Amarillo, Texas - It's a night one Amarillo teenager can't remember, but a night his mother can never forget. The night that put him in the hospital and then behind bars.
His mother says, "He was so out of it. He had no memory whatsoever of Friday night. The police told him, you are very lucky to be alive."
But many others haven't been so lucky, after taking a new type of legal drug.
They're called synthetic, or designer drugs, and they mimic anything from marijuana, to Xanax, to ecstasy.
Laviza Matthews with Impact Futures explains, "They are selling them under the guise of incense, or stain remover, or mosquito spray and if you look at them, there's no way that's what they would be used for."
The package says "not for human consumption," but that's not stopping an alarming number of teens in our area from taking them.
Matthews says, "The guy in there told me he turns away 30 to 40 kids every day at lunch time, so the word is out at the high schools."
As the number of those doing these drugs grows, so does the number of those ending up with seizures, heart attacks, and brain hemorrhages.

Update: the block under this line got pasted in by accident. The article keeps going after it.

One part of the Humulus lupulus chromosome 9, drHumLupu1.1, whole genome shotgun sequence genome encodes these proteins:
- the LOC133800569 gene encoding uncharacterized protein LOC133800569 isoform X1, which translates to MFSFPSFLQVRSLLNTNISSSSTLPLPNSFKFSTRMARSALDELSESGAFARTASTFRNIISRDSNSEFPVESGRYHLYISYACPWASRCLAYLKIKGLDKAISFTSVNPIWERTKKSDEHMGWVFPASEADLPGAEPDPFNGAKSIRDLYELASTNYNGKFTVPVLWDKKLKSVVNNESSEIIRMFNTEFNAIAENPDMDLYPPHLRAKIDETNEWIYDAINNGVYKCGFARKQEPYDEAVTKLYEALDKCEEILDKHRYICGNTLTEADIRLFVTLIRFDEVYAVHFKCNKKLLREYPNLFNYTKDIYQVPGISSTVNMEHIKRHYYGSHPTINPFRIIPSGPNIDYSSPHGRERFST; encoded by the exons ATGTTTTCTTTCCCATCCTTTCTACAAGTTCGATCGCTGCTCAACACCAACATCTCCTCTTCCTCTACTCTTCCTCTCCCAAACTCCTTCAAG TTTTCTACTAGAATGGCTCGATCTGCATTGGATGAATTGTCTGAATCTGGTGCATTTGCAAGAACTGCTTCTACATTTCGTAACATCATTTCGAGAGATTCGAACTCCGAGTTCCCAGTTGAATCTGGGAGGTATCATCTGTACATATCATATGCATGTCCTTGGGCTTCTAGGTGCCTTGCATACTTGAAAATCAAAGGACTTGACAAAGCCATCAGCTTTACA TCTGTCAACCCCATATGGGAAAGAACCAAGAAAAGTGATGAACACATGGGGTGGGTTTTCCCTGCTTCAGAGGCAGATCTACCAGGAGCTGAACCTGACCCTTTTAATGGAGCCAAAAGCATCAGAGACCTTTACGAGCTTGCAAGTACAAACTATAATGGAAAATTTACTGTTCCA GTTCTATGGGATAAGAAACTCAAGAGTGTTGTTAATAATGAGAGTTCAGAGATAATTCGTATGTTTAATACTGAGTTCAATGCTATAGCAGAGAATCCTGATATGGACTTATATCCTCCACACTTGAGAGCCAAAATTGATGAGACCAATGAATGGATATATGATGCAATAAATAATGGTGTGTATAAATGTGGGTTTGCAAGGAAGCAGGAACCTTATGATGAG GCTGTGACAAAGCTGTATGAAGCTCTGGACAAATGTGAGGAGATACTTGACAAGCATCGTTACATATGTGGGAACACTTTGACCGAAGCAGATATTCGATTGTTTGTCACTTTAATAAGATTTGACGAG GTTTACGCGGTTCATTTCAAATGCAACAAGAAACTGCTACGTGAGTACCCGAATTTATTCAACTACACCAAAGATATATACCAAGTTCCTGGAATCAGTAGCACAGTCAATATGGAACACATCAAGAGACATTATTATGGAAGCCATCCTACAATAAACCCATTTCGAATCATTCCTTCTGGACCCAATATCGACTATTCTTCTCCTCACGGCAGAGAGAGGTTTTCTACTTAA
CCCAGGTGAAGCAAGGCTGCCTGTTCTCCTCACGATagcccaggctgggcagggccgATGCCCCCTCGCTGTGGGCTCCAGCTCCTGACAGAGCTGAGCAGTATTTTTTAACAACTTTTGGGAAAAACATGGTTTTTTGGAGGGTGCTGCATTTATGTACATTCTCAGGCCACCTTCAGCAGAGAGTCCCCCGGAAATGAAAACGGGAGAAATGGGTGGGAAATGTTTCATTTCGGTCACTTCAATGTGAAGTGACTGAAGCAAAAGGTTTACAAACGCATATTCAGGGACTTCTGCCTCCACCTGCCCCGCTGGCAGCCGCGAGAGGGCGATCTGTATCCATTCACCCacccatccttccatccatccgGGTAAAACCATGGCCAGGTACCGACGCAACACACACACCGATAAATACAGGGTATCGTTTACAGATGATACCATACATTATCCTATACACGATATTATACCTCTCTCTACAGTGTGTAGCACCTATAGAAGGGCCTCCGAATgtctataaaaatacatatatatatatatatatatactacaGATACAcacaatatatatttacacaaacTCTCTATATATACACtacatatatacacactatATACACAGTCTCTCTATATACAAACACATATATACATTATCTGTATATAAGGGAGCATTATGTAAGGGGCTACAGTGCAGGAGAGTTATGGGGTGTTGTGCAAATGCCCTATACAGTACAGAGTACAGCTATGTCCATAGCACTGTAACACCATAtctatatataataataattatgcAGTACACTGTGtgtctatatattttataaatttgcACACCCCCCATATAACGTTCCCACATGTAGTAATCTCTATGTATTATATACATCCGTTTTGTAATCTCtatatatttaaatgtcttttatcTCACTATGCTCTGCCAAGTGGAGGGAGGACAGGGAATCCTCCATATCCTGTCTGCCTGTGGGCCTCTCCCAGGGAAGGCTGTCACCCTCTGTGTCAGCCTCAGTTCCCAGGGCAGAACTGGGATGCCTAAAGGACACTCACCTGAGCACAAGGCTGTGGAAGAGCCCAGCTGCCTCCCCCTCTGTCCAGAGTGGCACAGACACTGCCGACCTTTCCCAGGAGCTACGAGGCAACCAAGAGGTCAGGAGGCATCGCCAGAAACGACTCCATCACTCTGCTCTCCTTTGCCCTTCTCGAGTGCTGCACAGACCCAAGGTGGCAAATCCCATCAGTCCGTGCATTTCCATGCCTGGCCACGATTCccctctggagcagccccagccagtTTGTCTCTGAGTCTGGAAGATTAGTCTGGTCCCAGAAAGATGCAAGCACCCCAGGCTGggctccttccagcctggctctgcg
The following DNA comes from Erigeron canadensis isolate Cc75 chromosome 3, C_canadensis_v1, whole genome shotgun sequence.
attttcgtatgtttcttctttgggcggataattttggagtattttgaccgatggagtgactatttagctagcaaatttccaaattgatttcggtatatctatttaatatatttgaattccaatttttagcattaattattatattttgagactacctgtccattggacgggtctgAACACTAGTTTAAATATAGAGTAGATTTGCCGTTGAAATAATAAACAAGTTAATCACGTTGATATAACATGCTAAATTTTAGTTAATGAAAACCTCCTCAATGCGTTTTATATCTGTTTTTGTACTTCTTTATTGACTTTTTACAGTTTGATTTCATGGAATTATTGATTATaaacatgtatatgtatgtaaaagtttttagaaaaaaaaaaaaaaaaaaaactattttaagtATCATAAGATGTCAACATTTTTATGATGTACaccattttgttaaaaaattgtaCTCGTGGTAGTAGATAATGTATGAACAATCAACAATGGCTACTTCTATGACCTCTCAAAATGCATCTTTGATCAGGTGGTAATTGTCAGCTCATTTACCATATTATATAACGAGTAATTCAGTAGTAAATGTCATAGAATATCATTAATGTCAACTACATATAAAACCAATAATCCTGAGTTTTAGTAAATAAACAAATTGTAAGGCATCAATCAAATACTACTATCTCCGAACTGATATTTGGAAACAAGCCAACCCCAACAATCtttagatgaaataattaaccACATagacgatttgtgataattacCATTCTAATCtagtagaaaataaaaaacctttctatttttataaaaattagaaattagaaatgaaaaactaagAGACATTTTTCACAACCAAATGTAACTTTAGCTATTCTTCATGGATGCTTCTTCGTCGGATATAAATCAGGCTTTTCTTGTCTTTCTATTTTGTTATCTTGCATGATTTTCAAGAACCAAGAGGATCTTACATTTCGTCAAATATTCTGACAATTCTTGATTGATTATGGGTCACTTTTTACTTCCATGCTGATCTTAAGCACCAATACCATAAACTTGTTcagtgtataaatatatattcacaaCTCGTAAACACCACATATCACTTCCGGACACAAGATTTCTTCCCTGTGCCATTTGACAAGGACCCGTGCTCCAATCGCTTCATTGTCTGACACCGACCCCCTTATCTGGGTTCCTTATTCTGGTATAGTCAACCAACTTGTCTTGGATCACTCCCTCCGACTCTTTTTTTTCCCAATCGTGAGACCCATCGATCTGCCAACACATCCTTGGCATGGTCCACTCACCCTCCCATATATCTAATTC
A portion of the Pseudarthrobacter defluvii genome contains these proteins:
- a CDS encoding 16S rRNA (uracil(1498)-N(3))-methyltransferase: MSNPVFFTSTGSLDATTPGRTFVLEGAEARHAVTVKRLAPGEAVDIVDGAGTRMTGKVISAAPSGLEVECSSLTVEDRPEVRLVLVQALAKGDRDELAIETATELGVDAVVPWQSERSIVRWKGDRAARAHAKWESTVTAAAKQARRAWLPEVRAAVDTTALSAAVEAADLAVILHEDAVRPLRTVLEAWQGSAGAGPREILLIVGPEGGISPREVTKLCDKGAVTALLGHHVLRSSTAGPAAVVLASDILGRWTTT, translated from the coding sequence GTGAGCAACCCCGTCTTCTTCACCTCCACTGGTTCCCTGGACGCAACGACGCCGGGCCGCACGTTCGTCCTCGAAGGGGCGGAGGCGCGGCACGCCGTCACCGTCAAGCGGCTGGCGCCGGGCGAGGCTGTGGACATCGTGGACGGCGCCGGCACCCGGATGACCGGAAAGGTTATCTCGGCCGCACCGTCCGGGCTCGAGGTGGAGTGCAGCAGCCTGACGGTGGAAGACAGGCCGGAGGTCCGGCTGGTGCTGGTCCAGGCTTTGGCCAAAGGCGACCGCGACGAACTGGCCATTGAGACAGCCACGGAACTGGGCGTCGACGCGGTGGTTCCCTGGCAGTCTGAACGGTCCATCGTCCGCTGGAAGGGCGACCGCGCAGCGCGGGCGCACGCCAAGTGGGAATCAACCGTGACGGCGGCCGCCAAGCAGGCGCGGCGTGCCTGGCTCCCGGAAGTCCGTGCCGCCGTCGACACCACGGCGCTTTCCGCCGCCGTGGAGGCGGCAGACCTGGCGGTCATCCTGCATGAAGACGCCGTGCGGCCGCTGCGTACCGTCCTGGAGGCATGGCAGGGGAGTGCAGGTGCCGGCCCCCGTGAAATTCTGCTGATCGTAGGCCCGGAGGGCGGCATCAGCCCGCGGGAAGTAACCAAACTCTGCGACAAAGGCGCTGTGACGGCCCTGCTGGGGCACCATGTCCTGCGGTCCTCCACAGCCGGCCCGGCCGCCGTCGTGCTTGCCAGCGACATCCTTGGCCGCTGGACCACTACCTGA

What's more frightening is often doctors don't even know what do.
In 2011, Poison Control got almost 6,000 calls nationwide on how to treat someone who had ingested one of these drugs. 90% of those calls were from hospitals.
Cardiologist Dr. Gary Soya says, "There's no real treatment. You try to treat the symptoms and you try to repair the damage that's been done, but if there is damage that's been done to the heart in the short term, the data has shown that there may be permanent damage that may last the rest of your life."
That's if you're even lucky enough to live.
Matthews says, "Where will you be when you have this seizure. Will you be driving and then you kill you and your baby sister?"
While the horror stories go on, the fact of the matter is, they probably won't end any time soon.
Matthews says, "This is just so hard to ban because they can really just change one part of it and it's called legal again."
The victim's mother says, "It scared me so badly to see my kid handcuffed to a hospital bed with I. V.'s through his body, that as I mother, felt like I had to do something."
Which is why she and many others refuse to just sit by and wait for the drugs to become illegal.
They are working to spread awareness and it starts this week with a letter being sent to all AISD parents about the dangers of these drugs.
Letter to parents from AISD: